After retiring in 2016, Rodriguez transitioned to media, which some considered ironic due to his shaky relationship with reporters in the past. But A-Rod’s time in the broadcast booth has shown another side of him, particularly a sense of humour and humility that wasn’t always evident during his playing days. He also been on Shark Tank, in multiple Super Bowl commercials and is set to take over the controlling interest of the Minnesota Timberwolves and Minnesota Lynx in 2023 alongside e-commerce mogul Marc Lore.
So, what does all that have to do with getting into Cooperstown? Well, nothing.
But it could help with reputation and reputation could help with a few extra percentage points on the ballot.
Roger Clemens, Barry Bonds
We’ve been over this for nine straight winters. Without question, Roger Clemens and Barry Bonds are good enough to be in the Hall of Fame.
Clemens has seven Cy Youngs, two pitching triple crowns, an MVP, two World Series titles and 11 All-Star selections. Bonds is the game’s home run champion, a seven-time MVP, 14-time All-Star, eight-time Gold Glove Award winner and 12-time Silver Slugger.
But their Hall of Fame candidacy isn’t about their achievements. Perhaps no two players are more synonymous with PEDs, and both have already used nine of their 10 years of eligibility on the BBWAA ballot.
Bonds and Clemens have seen minor increases of support in each of the past several years, but it hasn’t been near enough. Three Januarys ago, Clemens sat at 59.5 per cent and Bonds at 59.1. In 2020, we saw them move – or more accurately, crawl – to 61.0 and 60.7, respectively. Last winter, Clemens ended at 61.6 per cent and Bonds at 61.8.
With only one chance remaining, it seems unlikely they’d each find an extra 14 per cent in one winter when it’s taken them three years to find two per cent. But then again, it is their grand finale, and that seems to count for something.
Take Canadian Larry Walker for example. He closed out his ninth year of BBWAA eligibility at 54.6 per cent and then shot up 22 percentage points to sneak in at 76.6 in his 10th year. But that was Walker, whose main counterargument was air pressure at Coors Field. That’s a lot different from once having to answer questions about PED use in front of a grand jury.
While there surely isn’t a debate to be had about either’s greatness, the debate on how to perceive it carries on.
Also in his 10th and final year of BBWAA eligibility is right-hander Curt Schilling, whose case for Cooperstown needs to be examined beyond the first and third-base lines.
Over 20 big-league seasons, he compiled a record of 216-146, a 3.46 ERA, led the league in wins twice, was elected to six All-Star Teams, won three World Series titles, and was named World Series MVP in 2001 after allowing a total of four earned runs in three separate starts. Schilling also owns a career bWAR of 79.5, which is higher than Brooks Robinson, Derek Jeter, Tony Gwynn, and John Smoltz, all of whom are in the Hall of Fame.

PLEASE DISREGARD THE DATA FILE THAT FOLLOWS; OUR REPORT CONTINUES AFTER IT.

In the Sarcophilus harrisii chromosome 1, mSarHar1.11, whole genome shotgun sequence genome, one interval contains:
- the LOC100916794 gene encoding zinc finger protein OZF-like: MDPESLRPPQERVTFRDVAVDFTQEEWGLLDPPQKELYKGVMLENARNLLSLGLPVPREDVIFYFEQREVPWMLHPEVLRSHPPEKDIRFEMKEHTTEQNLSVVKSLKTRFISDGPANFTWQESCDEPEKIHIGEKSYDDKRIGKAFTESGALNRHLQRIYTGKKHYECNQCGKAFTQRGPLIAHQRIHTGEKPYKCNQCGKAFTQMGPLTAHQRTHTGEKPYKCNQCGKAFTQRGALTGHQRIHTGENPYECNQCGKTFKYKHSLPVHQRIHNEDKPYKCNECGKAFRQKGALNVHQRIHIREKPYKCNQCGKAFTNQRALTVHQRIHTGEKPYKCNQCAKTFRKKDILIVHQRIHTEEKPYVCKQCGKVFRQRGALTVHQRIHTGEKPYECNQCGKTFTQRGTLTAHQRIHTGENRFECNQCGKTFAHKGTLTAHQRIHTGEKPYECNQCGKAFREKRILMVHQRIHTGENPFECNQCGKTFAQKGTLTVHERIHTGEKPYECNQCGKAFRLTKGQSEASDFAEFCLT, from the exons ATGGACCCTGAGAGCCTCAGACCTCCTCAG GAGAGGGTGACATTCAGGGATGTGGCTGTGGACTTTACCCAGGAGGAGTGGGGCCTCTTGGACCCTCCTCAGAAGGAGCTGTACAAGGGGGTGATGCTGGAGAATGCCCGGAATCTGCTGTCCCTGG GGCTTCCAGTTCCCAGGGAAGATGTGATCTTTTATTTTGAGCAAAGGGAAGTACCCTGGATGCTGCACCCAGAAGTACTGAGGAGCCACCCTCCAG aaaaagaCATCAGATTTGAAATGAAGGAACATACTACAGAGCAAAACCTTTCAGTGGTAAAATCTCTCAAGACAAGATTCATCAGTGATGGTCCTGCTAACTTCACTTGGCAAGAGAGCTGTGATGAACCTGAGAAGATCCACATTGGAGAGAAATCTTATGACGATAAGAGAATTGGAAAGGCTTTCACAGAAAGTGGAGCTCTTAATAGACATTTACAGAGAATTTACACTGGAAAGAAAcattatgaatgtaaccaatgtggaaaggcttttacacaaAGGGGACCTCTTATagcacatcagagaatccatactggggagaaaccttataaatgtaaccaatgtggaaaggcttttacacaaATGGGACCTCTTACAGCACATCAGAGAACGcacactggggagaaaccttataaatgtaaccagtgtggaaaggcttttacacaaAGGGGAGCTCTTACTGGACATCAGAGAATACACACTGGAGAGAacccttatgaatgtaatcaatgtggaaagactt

But then there’s the other side of Schilling, the side that has pushed fans away in recent years with inflammatory political commentary. Schilling was first suspended from his job at ESPN for an anti-Muslim tweet and later fired for transphobic comments made on Facebook. He also defended the storming of the U.S. Capitol on Twitter on Jan. 6.
Schilling rocketed from 60.9 per cent on ballots in 2019 to 70.0 per cent in 2020 but went up to just 71.1 last year. Still, being that close, the math on a final-year bump would indicate induction for most candidates. But Schilling is different, more so than any other candidate this year.
New committees could mean more inductees
In addition to the conventional BBWAA ballot, there will be two Era Committee ballots, formerly called the Veteran’s Committee with the Early Era ballot and the Golden Days ballot.
The Early Era division looks at candidates whose main contributions to baseball came before 1950 and features 10 figures – Buck O’Neil, John Donaldson, Bud Fowler, Bill Dahlen, Vic Harris, Grant “Home Run” Johnson, Lefty O’Doul, Dick “Cannonball” Redding, Allie Reynolds, and George “Tubby” Scales.
O’Neil played 10 seasons in the Negro League, spending nine with the iconic Kansas City Monarchs. After his playing career, O’Neil worked as a scout with the Chicago Cubs and signed future Hall of Famer Lou Brock to his first pro contract. He also helped establish the Negro League Baseball Museum in Kansas City and served as board chairman.
The Golden Days ballot includes candidates whose primary contributions came between 1950 and 1969.
It features Minnie Minoso, Tony Oliva, Maury Wills, Jim Kaat, Dick Allen, Ken Boyer, Gil Hodges, Roger Maris, Danny Murtaugh and Billy Pierce.
Results for Era Committee ballots will be revealed on Dec. 5 at 6 p.m. ET on MLB Network.